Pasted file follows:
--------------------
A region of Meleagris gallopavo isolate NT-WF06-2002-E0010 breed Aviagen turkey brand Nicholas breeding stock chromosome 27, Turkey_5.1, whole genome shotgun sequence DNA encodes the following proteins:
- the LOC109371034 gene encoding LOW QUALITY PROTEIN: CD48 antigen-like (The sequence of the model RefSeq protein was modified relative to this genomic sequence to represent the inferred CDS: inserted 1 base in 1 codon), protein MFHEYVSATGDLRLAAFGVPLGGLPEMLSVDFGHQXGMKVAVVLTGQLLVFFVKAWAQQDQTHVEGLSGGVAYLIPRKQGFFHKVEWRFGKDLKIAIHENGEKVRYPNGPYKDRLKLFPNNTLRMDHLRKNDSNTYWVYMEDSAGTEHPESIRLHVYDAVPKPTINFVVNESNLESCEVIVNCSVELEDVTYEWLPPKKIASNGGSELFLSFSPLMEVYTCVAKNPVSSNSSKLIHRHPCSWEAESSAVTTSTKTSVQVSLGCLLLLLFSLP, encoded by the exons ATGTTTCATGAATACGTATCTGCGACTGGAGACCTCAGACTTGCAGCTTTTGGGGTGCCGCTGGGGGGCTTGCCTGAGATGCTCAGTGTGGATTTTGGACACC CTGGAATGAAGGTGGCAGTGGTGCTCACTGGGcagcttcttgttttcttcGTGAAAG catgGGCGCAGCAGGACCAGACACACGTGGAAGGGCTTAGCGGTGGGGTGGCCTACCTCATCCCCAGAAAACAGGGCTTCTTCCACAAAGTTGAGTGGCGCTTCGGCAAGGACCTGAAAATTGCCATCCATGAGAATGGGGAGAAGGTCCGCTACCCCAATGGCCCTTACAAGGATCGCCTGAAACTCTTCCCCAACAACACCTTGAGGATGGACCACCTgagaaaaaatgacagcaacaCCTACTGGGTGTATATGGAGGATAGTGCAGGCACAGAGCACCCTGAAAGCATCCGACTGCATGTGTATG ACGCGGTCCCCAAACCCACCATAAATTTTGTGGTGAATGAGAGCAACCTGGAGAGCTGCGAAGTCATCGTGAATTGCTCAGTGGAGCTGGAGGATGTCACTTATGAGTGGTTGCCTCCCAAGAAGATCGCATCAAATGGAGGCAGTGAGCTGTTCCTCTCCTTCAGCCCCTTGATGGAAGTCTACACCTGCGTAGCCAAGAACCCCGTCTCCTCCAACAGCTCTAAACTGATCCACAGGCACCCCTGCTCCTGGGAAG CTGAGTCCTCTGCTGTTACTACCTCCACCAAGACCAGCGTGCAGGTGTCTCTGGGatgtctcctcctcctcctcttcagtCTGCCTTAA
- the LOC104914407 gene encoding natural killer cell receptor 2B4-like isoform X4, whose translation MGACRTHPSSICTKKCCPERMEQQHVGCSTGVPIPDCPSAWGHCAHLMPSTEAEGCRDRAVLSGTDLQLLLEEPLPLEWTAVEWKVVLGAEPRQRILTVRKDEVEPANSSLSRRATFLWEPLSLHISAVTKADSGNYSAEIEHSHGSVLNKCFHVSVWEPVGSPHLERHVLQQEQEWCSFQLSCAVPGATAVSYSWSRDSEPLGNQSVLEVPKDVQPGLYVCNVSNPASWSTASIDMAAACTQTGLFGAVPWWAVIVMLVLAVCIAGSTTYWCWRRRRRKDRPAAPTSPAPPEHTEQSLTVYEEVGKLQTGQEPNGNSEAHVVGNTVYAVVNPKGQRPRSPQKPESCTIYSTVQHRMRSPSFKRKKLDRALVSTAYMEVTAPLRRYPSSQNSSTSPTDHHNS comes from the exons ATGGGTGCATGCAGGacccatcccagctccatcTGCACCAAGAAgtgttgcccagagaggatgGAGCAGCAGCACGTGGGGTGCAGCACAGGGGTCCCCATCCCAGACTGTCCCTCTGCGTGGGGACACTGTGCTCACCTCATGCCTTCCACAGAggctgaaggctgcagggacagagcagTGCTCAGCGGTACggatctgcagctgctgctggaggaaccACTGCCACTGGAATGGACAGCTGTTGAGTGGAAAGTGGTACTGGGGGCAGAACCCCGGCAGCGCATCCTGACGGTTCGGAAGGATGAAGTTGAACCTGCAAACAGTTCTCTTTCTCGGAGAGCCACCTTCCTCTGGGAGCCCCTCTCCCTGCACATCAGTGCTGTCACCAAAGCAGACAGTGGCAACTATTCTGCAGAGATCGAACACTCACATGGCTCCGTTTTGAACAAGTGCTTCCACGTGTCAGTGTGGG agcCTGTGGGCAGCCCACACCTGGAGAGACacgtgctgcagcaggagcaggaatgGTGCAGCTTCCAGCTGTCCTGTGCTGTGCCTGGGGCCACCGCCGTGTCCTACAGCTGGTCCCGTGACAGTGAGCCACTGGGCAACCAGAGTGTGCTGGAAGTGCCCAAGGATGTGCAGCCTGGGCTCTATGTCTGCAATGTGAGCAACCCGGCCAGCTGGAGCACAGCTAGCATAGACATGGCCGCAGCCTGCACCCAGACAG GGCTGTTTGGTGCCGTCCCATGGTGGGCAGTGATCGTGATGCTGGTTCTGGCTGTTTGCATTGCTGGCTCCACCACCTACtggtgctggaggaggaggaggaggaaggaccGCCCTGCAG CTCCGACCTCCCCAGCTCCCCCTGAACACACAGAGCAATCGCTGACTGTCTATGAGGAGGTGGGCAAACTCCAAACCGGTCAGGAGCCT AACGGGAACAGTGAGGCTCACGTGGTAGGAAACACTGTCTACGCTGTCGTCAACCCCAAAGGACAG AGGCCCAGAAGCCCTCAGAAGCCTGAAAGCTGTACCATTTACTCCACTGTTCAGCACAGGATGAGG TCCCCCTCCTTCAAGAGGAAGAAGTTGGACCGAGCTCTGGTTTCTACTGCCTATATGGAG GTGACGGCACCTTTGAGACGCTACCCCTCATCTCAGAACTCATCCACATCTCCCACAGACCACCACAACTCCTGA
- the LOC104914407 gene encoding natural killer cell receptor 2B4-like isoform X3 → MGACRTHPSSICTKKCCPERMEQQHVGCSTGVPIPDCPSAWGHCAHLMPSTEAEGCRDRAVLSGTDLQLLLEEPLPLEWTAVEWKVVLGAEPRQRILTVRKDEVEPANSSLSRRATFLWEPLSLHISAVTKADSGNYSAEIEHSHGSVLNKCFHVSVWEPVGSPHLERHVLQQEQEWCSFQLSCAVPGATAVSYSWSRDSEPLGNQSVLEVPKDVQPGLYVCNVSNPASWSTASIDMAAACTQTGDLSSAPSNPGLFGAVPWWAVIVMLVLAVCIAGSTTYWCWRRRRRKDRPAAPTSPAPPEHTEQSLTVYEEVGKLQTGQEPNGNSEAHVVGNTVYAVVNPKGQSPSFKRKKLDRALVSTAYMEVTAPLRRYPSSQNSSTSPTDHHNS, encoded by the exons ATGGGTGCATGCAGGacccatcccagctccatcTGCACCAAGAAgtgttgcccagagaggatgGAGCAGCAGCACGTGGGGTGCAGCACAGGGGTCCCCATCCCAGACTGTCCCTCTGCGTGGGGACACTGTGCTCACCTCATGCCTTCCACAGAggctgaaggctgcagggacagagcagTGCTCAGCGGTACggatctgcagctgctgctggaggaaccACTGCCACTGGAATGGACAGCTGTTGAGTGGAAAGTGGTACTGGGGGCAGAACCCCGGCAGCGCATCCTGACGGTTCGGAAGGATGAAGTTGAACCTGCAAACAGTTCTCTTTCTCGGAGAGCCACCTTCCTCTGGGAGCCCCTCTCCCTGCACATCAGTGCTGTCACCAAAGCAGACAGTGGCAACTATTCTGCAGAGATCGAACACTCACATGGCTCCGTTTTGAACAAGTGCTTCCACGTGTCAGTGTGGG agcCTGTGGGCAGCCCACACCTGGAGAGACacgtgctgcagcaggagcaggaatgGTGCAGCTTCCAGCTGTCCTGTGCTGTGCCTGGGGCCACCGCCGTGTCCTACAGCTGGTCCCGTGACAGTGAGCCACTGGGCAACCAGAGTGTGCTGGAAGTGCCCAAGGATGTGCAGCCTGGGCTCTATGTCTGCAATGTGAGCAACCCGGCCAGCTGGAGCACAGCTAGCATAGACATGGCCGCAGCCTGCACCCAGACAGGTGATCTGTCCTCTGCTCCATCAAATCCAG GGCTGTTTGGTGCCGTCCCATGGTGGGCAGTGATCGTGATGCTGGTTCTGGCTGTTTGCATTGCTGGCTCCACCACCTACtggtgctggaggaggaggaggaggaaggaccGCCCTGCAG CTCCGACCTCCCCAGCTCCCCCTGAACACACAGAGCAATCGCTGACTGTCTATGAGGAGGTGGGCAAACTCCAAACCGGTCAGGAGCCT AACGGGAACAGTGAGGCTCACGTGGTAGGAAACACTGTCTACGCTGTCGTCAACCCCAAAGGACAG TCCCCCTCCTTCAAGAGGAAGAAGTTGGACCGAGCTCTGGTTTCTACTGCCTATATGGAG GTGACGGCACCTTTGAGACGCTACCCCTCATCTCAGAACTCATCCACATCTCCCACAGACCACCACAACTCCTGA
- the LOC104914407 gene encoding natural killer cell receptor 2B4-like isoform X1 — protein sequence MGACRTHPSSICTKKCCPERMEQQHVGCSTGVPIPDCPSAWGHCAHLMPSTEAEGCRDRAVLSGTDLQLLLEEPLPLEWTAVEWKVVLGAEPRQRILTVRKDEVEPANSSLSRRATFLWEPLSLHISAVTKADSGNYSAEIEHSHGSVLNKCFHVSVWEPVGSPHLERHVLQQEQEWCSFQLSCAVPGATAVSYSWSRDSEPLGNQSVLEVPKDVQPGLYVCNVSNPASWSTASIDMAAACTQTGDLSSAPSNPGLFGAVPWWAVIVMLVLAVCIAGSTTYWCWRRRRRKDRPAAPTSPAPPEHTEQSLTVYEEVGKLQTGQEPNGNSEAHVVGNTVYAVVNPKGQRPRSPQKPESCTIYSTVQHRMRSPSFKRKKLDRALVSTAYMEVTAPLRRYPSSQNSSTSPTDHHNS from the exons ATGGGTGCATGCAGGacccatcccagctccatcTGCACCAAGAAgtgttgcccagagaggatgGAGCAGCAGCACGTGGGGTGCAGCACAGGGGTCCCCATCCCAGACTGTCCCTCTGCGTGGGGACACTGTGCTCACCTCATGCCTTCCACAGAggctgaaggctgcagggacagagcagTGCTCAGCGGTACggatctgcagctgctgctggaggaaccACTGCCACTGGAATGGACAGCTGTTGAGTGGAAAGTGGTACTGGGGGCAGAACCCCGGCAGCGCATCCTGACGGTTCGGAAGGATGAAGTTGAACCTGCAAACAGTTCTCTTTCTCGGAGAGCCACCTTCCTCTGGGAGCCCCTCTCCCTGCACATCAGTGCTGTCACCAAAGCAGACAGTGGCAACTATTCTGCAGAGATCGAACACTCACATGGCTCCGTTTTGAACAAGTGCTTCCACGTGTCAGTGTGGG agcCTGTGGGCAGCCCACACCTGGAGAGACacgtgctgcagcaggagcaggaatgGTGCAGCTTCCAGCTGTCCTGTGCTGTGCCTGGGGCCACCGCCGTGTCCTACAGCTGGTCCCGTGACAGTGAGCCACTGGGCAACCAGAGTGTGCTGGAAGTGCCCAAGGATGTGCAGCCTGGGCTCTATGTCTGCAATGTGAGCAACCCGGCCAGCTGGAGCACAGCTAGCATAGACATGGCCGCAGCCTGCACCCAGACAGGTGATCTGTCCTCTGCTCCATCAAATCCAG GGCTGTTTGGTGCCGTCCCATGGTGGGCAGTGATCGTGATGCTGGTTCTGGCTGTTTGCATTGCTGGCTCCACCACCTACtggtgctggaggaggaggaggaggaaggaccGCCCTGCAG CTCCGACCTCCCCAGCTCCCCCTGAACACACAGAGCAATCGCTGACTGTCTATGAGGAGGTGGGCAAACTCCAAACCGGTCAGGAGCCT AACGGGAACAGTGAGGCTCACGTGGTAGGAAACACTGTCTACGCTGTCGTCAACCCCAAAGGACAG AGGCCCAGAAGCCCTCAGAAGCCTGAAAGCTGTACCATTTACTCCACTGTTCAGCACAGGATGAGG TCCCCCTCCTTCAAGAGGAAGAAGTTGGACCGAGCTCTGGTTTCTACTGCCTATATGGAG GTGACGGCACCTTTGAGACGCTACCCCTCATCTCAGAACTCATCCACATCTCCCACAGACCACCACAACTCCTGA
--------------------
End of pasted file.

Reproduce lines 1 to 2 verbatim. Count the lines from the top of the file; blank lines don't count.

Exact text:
A region of Meleagris gallopavo isolate NT-WF06-2002-E0010 breed Aviagen turkey brand Nicholas breeding stock chromosome 27, Turkey_5.1, whole genome shotgun sequence DNA encodes the following proteins:
- the LOC109371034 gene encoding LOW QUALITY PROTEIN: CD48 antigen-like (The sequence of the model RefSeq protein was modified relative to this genomic sequence to represent the inferred CDS: inserted 1 base in 1 codon), protein MFHEYVSATGDLRLAAFGVPLGGLPEMLSVDFGHQXGMKVAVVLTGQLLVFFVKAWAQQDQTHVEGLSGGVAYLIPRKQGFFHKVEWRFGKDLKIAIHENGEKVRYPNGPYKDRLKLFPNNTLRMDHLRKNDSNTYWVYMEDSAGTEHPESIRLHVYDAVPKPTINFVVNESNLESCEVIVNCSVELEDVTYEWLPPKKIASNGGSELFLSFSPLMEVYTCVAKNPVSSNSSKLIHRHPCSWEAESSAVTTSTKTSVQVSLGCLLLLLFSLP, encoded by the exons ATGTTTCATGAATACGTATCTGCGACTGGAGACCTCAGACTTGCAGCTTTTGGGGTGCCGCTGGGGGGCTTGCCTGAGATGCTCAGTGTGGATTTTGGACACC CTGGAATGAAGGTGGCAGTGGTGCTCACTGGGcagcttcttgttttcttcGTGAAAG catgGGCGCAGCAGGACCAGACACACGTGGAAGGGCTTAGCGGTGGGGTGGCCTACCTCATCCCCAGAAAACAGGGCTTCTTCCACAAAGTTGAGTGGCGCTTCGGCAAGGACCTGAAAATTGCCATCCATGAGAATGGGGAGAAGGTCCGCTACCCCAATGGCCCTTACAAGGATCGCCTGAAACTCTTCCCCAACAACACCTTGAGGATGGACCACCTgagaaaaaatgacagcaacaCCTACTGGGTGTATATGGAGGATAGTGCAGGCACAGAGCACCCTGAAAGCATCCGACTGCATGTGTATG ACGCGGTCCCCAAACCCACCATAAATTTTGTGGTGAATGAGAGCAACCTGGAGAGCTGCGAAGTCATCGTGAATTGCTCAGTGGAGCTGGAGGATGTCACTTATGAGTGGTTGCCTCCCAAGAAGATCGCATCAAATGGAGGCAGTGAGCTGTTCCTCTCCTTCAGCCCCTTGATGGAAGTCTACACCTGCGTAGCCAAGAACCCCGTCTCCTCCAACAGCTCTAAACTGATCCACAGGCACCCCTGCTCCTGGGAAG CTGAGTCCTCTGCTGTTACTACCTCCACCAAGACCAGCGTGCAGGTGTCTCTGGGatgtctcctcctcctcctcttcagtCTGCCTTAA